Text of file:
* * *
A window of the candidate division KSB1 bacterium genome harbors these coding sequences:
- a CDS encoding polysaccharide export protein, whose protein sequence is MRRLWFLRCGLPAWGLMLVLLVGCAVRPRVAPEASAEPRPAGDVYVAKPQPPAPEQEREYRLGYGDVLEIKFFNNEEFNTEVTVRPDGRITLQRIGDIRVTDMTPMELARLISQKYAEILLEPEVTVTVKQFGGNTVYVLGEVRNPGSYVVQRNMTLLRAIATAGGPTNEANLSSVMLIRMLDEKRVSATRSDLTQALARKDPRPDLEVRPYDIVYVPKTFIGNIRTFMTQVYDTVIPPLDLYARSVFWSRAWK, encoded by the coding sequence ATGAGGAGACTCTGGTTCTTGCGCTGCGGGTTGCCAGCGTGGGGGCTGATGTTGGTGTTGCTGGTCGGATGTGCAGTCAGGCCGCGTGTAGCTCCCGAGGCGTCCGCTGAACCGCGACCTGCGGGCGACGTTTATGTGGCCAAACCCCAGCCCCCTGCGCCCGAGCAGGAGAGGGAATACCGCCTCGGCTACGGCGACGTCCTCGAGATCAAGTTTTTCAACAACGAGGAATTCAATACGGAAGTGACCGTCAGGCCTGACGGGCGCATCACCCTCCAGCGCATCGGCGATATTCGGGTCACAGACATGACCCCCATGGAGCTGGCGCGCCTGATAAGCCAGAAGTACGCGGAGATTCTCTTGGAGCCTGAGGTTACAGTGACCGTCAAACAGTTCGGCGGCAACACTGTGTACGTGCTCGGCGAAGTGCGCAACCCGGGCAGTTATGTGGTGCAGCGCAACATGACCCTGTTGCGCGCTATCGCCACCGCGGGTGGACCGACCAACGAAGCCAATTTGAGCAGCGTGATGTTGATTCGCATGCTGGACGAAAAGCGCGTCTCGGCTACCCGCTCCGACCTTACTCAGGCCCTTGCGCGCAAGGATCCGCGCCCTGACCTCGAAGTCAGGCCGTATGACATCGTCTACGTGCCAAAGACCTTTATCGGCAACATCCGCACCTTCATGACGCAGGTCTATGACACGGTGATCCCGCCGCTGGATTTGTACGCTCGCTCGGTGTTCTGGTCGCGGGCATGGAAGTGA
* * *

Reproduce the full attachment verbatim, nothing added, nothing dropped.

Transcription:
A window of the candidate division KSB1 bacterium genome harbors these coding sequences:
- a CDS encoding polysaccharide export protein, whose protein sequence is MRRLWFLRCGLPAWGLMLVLLVGCAVRPRVAPEASAEPRPAGDVYVAKPQPPAPEQEREYRLGYGDVLEIKFFNNEEFNTEVTVRPDGRITLQRIGDIRVTDMTPMELARLISQKYAEILLEPEVTVTVKQFGGNTVYVLGEVRNPGSYVVQRNMTLLRAIATAGGPTNEANLSSVMLIRMLDEKRVSATRSDLTQALARKDPRPDLEVRPYDIVYVPKTFIGNIRTFMTQVYDTVIPPLDLYARSVFWSRAWK, encoded by the coding sequence ATGAGGAGACTCTGGTTCTTGCGCTGCGGGTTGCCAGCGTGGGGGCTGATGTTGGTGTTGCTGGTCGGATGTGCAGTCAGGCCGCGTGTAGCTCCCGAGGCGTCCGCTGAACCGCGACCTGCGGGCGACGTTTATGTGGCCAAACCCCAGCCCCCTGCGCCCGAGCAGGAGAGGGAATACCGCCTCGGCTACGGCGACGTCCTCGAGATCAAGTTTTTCAACAACGAGGAATTCAATACGGAAGTGACCGTCAGGCCTGACGGGCGCATCACCCTCCAGCGCATCGGCGATATTCGGGTCACAGACATGACCCCCATGGAGCTGGCGCGCCTGATAAGCCAGAAGTACGCGGAGATTCTCTTGGAGCCTGAGGTTACAGTGACCGTCAAACAGTTCGGCGGCAACACTGTGTACGTGCTCGGCGAAGTGCGCAACCCGGGCAGTTATGTGGTGCAGCGCAACATGACCCTGTTGCGCGCTATCGCCACCGCGGGTGGACCGACCAACGAAGCCAATTTGAGCAGCGTGATGTTGATTCGCATGCTGGACGAAAAGCGCGTCTCGGCTACCCGCTCCGACCTTACTCAGGCCCTTGCGCGCAAGGATCCGCGCCCTGACCTCGAAGTCAGGCCGTATGACATCGTCTACGTGCCAAAGACCTTTATCGGCAACATCCGCACCTTCATGACGCAGGTCTATGACACGGTGATCCCGCCGCTGGATTTGTACGCTCGCTCGGTGTTCTGGTCGCGGGCATGGAAGTGA